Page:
He walked into the class whistling slightly, torso encased in a bright red button-down shirt and hair wild and untamed, missing its classic Stetson to hide underneath. The book was in his right hand, and his binder was gripped lightly in his left as he made his way towards where Juhan was seated, visibly brightening when he saw Mirabella there, too. He took his seat behind Mirabella and to Juhan's side, trying not to inhale too deeply and catch something of the girl's scent. With a pencil he retrieved from his pocket, he prodded Juhan's elbow, grinning.

"Hey, Keener," he said, jokingly. His voice was deep and put on, masking the stutter over the K sounds. "Any debate tips from an old pro? Hey, Mirabella,"

Casual was the watchword, Hansel. Don't sound too excited to see her. Easy does it.

Brandon's smile widened into a near grimace, a macabre display of emotion that had him almost at a boiling point. In his head, he pictured one of those ridiculous old cartoons - where Bugs Bunny would place a thermometer into Yosemite Sam's mouth, and the rage of the red-headed cowboy had the thermometer climbing and climbing - up and up until the mercury expanded and exploded into dozens of shards of glass in an over the top kaboom sound effect. With each digit the mercury climbed past, another inch of the numbness burst into feeling.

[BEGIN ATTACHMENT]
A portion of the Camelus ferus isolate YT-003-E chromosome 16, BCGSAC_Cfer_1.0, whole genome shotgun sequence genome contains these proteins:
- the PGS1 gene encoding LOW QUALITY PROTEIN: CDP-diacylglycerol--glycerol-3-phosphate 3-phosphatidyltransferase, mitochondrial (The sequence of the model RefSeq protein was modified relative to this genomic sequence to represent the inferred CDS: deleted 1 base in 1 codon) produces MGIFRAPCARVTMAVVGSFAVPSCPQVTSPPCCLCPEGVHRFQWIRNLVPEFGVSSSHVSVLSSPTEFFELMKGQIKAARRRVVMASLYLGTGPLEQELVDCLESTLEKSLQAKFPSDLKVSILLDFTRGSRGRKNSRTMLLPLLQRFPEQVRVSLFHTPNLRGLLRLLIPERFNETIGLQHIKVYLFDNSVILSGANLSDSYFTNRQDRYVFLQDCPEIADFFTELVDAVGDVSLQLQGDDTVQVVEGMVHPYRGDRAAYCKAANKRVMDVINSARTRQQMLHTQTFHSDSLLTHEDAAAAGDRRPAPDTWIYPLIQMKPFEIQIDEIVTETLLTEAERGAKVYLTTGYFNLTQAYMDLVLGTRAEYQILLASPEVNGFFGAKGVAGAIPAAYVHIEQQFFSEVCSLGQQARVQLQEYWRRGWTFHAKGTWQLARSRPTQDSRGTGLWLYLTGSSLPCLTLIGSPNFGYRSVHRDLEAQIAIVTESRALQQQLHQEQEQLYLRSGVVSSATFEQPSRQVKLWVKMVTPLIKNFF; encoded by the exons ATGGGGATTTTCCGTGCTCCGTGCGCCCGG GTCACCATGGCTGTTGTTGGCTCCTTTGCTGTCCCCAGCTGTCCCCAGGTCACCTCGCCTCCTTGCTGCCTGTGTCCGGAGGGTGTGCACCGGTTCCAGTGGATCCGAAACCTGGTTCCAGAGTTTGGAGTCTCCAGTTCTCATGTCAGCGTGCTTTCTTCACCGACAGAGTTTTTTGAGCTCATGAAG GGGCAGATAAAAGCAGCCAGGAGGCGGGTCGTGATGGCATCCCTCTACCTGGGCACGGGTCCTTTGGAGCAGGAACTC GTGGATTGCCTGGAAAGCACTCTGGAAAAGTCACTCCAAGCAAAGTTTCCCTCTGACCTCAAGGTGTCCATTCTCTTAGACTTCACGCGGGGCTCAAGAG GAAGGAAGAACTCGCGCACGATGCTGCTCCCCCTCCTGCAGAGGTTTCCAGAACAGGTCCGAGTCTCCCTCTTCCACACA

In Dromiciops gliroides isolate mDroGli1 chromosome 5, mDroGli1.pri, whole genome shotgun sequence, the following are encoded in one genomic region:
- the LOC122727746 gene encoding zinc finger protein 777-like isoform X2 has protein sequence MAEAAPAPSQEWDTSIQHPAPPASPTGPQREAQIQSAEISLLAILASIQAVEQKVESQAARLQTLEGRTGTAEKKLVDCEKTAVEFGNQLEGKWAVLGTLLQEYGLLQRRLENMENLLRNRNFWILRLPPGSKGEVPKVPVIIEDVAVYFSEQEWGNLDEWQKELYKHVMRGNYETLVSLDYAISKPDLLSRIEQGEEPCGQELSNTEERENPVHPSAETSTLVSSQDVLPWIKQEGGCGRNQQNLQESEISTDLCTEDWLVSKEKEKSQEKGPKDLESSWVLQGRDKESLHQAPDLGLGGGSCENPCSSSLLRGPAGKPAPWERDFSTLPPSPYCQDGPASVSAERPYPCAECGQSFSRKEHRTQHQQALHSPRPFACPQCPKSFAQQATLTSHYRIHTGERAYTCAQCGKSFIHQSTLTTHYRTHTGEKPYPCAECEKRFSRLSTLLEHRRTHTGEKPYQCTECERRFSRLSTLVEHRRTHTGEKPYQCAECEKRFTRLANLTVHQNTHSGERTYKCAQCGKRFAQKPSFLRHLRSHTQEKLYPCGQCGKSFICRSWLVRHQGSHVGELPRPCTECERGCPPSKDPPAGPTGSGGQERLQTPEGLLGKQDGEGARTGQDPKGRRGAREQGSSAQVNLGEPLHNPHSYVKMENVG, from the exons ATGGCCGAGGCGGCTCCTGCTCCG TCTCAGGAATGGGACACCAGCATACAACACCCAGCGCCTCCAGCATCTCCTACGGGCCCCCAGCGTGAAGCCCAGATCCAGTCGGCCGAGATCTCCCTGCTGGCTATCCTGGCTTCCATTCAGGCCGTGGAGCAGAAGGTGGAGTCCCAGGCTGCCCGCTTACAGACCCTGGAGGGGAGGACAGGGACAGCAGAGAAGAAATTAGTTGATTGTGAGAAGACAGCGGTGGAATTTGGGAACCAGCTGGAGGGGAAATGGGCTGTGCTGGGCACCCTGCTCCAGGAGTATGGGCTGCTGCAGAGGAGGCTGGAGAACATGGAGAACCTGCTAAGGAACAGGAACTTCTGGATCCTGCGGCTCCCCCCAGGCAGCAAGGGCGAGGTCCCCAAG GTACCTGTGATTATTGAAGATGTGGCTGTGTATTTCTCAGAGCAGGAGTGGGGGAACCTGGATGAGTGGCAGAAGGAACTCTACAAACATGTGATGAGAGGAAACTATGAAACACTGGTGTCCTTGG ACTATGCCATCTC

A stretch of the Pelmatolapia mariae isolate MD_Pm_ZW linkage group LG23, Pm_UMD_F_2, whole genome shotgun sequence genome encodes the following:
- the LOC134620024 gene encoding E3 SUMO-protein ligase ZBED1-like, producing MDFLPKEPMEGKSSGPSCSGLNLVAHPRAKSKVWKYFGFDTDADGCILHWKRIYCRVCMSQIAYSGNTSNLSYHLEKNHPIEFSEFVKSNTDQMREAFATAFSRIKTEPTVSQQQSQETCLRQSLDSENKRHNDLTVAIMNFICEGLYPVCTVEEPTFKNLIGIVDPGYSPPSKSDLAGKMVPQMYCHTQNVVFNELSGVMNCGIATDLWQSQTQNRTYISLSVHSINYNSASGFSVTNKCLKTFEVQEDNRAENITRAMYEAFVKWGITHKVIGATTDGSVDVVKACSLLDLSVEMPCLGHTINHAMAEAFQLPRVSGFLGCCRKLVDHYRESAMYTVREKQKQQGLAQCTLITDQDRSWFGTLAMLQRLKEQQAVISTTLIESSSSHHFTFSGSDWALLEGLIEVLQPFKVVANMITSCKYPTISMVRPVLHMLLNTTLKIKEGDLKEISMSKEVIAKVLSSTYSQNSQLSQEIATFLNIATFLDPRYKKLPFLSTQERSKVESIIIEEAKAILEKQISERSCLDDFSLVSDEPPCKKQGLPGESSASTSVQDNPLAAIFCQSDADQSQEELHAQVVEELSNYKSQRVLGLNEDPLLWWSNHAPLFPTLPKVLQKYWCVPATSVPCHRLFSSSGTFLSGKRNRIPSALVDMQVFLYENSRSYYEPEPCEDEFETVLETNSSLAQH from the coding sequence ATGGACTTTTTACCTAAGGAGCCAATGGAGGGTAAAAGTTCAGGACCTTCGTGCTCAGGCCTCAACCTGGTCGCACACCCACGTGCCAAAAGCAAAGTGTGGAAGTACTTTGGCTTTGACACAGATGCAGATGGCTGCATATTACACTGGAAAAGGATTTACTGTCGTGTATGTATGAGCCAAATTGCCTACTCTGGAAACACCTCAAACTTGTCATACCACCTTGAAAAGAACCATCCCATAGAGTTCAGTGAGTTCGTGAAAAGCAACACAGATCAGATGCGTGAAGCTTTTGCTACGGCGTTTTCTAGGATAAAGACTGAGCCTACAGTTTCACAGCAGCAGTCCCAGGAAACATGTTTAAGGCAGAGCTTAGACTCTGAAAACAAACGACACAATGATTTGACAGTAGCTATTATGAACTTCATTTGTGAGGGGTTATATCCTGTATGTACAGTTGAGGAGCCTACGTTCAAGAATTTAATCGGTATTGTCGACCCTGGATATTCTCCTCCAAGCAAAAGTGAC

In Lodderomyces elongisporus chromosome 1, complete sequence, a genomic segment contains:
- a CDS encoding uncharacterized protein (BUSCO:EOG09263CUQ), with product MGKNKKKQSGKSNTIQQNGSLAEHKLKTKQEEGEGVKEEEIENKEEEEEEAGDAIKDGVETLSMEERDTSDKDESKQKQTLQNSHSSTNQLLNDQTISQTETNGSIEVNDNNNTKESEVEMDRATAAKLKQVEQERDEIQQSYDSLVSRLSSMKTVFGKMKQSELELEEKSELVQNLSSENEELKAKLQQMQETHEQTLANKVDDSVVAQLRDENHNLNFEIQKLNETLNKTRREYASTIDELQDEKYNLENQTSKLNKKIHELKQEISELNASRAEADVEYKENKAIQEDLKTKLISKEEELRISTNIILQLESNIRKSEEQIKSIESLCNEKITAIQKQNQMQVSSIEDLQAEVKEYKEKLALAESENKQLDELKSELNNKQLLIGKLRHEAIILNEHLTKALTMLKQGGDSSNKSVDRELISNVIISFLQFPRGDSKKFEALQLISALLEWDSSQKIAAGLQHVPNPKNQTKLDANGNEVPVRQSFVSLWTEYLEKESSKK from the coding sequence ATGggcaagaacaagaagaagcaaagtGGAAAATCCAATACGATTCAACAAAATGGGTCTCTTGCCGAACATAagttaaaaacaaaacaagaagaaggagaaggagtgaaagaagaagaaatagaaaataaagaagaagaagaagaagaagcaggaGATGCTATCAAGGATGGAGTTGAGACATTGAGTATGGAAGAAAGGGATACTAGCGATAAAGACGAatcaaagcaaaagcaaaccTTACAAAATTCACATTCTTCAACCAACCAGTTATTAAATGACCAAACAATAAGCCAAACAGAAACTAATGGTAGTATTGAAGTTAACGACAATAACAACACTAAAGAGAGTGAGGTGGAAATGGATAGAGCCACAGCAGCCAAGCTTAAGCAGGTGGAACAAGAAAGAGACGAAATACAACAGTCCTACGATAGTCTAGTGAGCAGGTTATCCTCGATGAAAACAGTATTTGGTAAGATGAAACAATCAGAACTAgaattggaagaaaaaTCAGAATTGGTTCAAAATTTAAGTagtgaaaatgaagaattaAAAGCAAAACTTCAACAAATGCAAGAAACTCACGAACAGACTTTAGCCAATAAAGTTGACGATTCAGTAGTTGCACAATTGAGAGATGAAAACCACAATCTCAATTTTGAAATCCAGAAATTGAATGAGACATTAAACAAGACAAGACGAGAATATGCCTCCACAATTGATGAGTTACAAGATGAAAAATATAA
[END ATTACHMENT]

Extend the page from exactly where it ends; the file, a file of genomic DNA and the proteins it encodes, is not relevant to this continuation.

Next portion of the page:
He moved closer, cocking an eyebrow as he crowded her, towering over her smaller form.

"Well, now," he drawled, drawing the syllables out, "it looks like someone's thinking about my cock between the two of us, but it sure as hell isn't me. I didn't know you wanted a tumble, sister. If you weren't doing your best impression of a beach ball, I might even be interested."

He reached out then, a slow and easy swipe, aiming to grab a hold of the DVD - Higarushuu? He couldn't make out the title - in her hand.

MurderWeasel's Brutally Hardcore Realism Litmus Test
Okay, I finally got around to doing this on a slow day at work, and I immediately love this much, much more than the other Litmus test.

I got 43 points, total. I'm catching up to you, Delroy!

Brandon Baxter got 30 points, which is totally understandable.